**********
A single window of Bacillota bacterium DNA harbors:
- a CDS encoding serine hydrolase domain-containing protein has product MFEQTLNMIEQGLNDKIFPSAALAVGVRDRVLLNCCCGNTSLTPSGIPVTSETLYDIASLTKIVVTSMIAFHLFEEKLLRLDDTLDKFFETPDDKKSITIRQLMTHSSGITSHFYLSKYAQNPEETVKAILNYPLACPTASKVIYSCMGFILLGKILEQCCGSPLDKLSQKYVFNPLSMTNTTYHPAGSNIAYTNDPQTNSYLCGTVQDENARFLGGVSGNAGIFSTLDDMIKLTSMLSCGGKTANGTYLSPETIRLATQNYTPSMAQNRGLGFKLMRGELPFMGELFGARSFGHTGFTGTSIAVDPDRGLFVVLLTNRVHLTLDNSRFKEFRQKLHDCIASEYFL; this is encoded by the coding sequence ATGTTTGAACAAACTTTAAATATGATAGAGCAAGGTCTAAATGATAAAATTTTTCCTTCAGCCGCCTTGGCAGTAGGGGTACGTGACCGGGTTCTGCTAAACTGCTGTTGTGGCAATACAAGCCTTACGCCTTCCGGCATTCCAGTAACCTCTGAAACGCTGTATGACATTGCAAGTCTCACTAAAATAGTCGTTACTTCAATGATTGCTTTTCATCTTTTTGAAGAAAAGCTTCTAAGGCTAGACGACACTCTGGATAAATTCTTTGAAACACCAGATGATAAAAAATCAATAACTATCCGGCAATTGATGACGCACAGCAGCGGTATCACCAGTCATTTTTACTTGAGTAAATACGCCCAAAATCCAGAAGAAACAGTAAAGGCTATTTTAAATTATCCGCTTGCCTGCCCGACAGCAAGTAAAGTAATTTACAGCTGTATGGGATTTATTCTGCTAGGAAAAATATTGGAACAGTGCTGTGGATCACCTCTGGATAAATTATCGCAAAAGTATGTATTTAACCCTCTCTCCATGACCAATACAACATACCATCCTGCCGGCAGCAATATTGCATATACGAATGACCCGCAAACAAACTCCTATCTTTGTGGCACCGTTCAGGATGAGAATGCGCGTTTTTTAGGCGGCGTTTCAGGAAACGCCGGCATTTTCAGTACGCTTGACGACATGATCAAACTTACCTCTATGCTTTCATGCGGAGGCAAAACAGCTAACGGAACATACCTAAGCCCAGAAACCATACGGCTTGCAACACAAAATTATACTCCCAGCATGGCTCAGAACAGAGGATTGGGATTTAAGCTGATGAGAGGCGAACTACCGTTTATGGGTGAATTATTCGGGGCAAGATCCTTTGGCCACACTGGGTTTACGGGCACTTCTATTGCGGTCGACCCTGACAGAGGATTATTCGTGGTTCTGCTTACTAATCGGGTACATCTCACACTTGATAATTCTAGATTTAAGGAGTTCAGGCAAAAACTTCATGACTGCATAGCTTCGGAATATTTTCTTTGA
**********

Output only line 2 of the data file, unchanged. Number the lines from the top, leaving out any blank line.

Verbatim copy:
- a CDS encoding serine hydrolase domain-containing protein has product MFEQTLNMIEQGLNDKIFPSAALAVGVRDRVLLNCCCGNTSLTPSGIPVTSETLYDIASLTKIVVTSMIAFHLFEEKLLRLDDTLDKFFETPDDKKSITIRQLMTHSSGITSHFYLSKYAQNPEETVKAILNYPLACPTASKVIYSCMGFILLGKILEQCCGSPLDKLSQKYVFNPLSMTNTTYHPAGSNIAYTNDPQTNSYLCGTVQDENARFLGGVSGNAGIFSTLDDMIKLTSMLSCGGKTANGTYLSPETIRLATQNYTPSMAQNRGLGFKLMRGELPFMGELFGARSFGHTGFTGTSIAVDPDRGLFVVLLTNRVHLTLDNSRFKEFRQKLHDCIASEYFL; this is encoded by the coding sequence ATGTTTGAACAAACTTTAAATATGATAGAGCAAGGTCTAAATGATAAAATTTTTCCTTCAGCCGCCTTGGCAGTAGGGGTACGTGACCGGGTTCTGCTAAACTGCTGTTGTGGCAATACAAGCCTTACGCCTTCCGGCATTCCAGTAACCTCTGAAACGCTGTATGACATTGCAAGTCTCACTAAAATAGTCGTTACTTCAATGATTGCTTTTCATCTTTTTGAAGAAAAGCTTCTAAGGCTAGACGACACTCTGGATAAATTCTTTGAAACACCAGATGATAAAAAATCAATAACTATCCGGCAATTGATGACGCACAGCAGCGGTATCACCAGTCATTTTTACTTGAGTAAATACGCCCAAAATCCAGAAGAAACAGTAAAGGCTATTTTAAATTATCCGCTTGCCTGCCCGACAGCAAGTAAAGTAATTTACAGCTGTATGGGATTTATTCTGCTAGGAAAAATATTGGAACAGTGCTGTGGATCACCTCTGGATAAATTATCGCAAAAGTATGTATTTAACCCTCTCTCCATGACCAATACAACATACCATCCTGCCGGCAGCAATATTGCATATACGAATGACCCGCAAACAAACTCCTATCTTTGTGGCACCGTTCAGGATGAGAATGCGCGTTTTTTAGGCGGCGTTTCAGGAAACGCCGGCATTTTCAGTACGCTTGACGACATGATCAAACTTACCTCTATGCTTTCATGCGGAGGCAAAACAGCTAACGGAACATACCTAAGCCCAGAAACCATACGGCTTGCAACACAAAATTATACTCCCAGCATGGCTCAGAACAGAGGATTGGGATTTAAGCTGATGAGAGGCGAACTACCGTTTATGGGTGAATTATTCGGGGCAAGATCCTTTGGCCACACTGGGTTTACGGGCACTTCTATTGCGGTCGACCCTGACAGAGGATTATTCGTGGTTCTGCTTACTAATCGGGTACATCTCACACTTGATAATTCTAGATTTAAGGAGTTCAGGCAAAAACTTCATGACTGCATAGCTTCGGAATATTTTCTTTGA